Similarly, it’s also very important to maintain good social routine. For me, this normally manifests itself in the form of after work startup drinks on Fridays. Every Friday, I organise drinks and chats with the other great organisers over at @drinkaboutDub, the Dublin chapter of Silicon Drinkabout. It’s a really great way to relax after a hard weeks work, and a good opportunity to learn about all the new stuff happening in the Irish startup scene. The drinkabout has become a sort of home-from-home for me, where I can chill with some friends, to-be-friends, and members of the extended Drinkabout Global Family. We talk about tech, business, new startups and disruption in a variety of industries (we’re not just focussed on the webtech side of things!). We’re a group of people who like to apply technology to everyday tasks to make them either more fun, or beneficial in some way!
Maintaining a good social network is of critical importance. We must make the distinction between active and passively participating in a conversation. Passively participating in a conversation is much the same as watching TV, which I touched on earlier: you may as well not be there. Engage your friends and it will lead to more interesting social relationships. There might be interest there, but we’re not engaged. Instead, listening and asking questions is a solid way of truly getting to know the people in the conversation. It’s through these kind of communications that great friendships blossom, and can even pave the way for business connections. Always focus on the person you’re talking with at the time, for it will certainly pay dividends. Laugh often and deeply, surround yourself in an aura of positivity. There can never be too much.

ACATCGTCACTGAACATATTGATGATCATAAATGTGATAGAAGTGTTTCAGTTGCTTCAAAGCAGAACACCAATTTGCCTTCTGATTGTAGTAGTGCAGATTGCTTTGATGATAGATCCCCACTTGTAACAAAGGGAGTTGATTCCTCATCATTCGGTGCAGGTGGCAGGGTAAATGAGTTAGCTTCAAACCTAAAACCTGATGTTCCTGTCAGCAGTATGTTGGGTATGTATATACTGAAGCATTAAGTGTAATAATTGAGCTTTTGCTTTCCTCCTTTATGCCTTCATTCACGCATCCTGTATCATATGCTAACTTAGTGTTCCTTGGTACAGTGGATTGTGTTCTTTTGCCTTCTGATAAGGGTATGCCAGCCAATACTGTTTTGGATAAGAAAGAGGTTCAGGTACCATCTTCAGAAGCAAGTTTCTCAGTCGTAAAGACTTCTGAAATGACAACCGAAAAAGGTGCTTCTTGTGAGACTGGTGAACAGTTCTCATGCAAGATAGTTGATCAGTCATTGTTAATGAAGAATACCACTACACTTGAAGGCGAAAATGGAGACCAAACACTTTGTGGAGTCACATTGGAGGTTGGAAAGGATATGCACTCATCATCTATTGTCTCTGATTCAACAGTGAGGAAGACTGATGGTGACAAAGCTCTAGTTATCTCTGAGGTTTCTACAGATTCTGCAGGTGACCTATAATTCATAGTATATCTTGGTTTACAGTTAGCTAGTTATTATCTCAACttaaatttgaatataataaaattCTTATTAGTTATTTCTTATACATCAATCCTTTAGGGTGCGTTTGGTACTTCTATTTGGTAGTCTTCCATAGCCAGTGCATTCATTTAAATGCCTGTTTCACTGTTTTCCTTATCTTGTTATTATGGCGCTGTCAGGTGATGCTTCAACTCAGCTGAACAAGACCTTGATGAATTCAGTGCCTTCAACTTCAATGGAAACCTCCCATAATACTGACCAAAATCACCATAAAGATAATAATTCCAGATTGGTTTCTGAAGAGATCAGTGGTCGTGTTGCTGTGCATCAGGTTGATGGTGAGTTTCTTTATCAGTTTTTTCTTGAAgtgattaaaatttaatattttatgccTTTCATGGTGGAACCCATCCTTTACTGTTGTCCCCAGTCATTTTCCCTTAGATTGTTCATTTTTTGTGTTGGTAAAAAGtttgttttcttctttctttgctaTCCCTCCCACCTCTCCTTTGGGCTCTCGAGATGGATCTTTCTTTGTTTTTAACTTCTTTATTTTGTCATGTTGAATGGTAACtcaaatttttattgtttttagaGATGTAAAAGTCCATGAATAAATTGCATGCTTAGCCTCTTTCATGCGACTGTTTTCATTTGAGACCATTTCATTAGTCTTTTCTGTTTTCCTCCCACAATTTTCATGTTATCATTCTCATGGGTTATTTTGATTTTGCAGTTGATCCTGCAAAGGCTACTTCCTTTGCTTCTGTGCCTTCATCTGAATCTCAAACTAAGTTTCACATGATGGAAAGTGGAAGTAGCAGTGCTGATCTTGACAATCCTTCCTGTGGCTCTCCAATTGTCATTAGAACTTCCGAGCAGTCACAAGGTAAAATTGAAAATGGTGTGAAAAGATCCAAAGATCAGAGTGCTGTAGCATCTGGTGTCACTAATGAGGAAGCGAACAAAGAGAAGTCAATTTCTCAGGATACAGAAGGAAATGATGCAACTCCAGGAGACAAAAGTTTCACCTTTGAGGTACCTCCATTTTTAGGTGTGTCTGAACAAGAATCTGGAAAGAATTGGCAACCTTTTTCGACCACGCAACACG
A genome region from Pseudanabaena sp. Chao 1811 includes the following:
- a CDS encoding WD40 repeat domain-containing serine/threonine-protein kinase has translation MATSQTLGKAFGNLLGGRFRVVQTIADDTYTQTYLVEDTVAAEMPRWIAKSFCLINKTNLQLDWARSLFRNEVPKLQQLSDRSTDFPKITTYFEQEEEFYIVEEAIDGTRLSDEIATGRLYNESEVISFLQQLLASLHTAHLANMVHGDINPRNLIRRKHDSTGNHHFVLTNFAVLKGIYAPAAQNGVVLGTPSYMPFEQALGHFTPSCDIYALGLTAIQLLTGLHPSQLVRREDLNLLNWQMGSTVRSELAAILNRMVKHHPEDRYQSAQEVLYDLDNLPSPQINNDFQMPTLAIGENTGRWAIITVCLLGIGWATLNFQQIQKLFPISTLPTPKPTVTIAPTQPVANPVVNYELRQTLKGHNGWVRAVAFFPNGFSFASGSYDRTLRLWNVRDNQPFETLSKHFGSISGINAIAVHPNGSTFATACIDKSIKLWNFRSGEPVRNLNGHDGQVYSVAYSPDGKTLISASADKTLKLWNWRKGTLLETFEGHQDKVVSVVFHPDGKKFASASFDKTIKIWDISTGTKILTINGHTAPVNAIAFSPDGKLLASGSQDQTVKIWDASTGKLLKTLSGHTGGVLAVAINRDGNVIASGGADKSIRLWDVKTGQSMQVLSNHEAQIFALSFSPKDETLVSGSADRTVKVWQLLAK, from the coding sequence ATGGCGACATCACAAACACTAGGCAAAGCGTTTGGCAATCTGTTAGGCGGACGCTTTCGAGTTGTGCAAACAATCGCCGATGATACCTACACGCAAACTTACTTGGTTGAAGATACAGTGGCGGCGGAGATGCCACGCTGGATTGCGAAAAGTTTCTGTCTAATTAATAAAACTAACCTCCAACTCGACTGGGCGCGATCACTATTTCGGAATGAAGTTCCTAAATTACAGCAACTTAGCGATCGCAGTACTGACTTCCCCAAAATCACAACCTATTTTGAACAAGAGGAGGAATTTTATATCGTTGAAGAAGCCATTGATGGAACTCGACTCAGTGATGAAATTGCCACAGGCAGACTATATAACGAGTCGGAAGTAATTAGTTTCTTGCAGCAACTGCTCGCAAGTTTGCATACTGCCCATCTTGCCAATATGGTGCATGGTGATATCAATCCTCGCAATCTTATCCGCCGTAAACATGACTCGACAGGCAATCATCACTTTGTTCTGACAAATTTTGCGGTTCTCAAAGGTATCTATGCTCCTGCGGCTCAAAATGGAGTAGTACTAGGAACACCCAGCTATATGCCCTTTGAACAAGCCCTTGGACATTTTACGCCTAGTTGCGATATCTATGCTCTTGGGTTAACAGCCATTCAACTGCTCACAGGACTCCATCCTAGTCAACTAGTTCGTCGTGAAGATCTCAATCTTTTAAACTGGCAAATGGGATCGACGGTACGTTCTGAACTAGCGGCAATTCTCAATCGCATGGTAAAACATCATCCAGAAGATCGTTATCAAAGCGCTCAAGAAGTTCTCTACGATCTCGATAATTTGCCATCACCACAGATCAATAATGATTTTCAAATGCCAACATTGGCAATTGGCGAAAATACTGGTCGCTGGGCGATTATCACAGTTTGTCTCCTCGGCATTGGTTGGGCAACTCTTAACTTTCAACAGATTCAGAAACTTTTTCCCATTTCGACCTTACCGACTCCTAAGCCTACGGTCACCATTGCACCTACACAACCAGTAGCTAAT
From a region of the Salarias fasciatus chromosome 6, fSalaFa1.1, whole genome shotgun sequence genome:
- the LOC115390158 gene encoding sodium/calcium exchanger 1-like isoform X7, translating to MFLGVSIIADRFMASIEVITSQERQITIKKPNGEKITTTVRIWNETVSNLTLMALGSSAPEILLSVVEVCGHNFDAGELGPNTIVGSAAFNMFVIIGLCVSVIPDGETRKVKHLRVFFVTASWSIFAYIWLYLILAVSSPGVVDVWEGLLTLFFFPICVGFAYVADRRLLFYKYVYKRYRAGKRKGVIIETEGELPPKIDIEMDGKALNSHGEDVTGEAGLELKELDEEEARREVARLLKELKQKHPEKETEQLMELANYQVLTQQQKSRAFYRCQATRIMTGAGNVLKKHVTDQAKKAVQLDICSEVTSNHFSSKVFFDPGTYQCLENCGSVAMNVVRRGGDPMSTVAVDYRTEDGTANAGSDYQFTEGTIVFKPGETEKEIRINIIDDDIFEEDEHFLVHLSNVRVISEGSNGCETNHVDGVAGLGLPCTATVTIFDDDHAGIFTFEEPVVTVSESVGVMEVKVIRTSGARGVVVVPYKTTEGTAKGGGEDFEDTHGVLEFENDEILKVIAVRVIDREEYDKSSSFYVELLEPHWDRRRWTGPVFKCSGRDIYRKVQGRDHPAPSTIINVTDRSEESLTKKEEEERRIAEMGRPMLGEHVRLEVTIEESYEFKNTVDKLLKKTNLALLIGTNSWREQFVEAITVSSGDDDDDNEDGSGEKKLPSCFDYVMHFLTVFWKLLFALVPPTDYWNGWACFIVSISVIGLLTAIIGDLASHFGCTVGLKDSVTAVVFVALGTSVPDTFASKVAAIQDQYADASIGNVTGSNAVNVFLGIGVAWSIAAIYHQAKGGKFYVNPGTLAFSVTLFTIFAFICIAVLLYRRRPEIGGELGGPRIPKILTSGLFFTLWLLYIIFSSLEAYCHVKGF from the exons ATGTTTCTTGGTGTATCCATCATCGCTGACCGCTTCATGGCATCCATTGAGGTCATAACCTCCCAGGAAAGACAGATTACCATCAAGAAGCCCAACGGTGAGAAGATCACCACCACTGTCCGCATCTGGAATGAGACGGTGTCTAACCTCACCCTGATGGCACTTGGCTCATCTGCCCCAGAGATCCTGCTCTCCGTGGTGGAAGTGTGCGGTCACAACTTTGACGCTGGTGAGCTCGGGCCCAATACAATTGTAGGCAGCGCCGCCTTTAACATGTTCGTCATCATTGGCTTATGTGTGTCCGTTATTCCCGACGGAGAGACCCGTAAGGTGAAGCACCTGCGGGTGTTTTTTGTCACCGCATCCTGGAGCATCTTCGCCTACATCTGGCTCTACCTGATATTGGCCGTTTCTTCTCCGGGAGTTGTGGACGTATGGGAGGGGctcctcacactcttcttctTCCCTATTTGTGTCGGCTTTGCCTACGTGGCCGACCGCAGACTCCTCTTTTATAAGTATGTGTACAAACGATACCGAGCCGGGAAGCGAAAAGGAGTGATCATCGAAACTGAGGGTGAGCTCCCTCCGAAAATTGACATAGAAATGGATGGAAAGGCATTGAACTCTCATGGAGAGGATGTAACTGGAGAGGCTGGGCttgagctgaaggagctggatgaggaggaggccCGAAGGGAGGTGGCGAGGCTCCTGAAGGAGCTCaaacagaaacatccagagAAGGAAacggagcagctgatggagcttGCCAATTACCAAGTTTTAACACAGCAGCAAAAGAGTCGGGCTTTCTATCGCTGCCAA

Now that I’ve spoken about some good routines, you may be thinking: “well how do I make a routine that will stick?“. The trick is to start. Everyone thinks the hardest bit is to keep it up, so then they get dismayed and don’t even try. Trust me, this is not the way to start a routine. It’s easy to do something once, and then again. Just keep going, then try structuring the time between iterations. Then look at the length of time taken to revisit the action: the more often the actions haopen, the more likely to create a routine. This short feedback cycle is important, and spoken about buy Nir Eyal in the book “hooked”.
The Hook Model describes an experience designed to connect the user’s problem to a solution frequently enough to form a habit. – Nir Eyal
In the book, Eyal talks at great length about habits and the benefits of creating a product which elicits a routine based reward system. It’s a great read for more information on routine and habit!
How have you benefitted from creating a routine? Which habits do you find the best? Let’s talk in the comments! 😄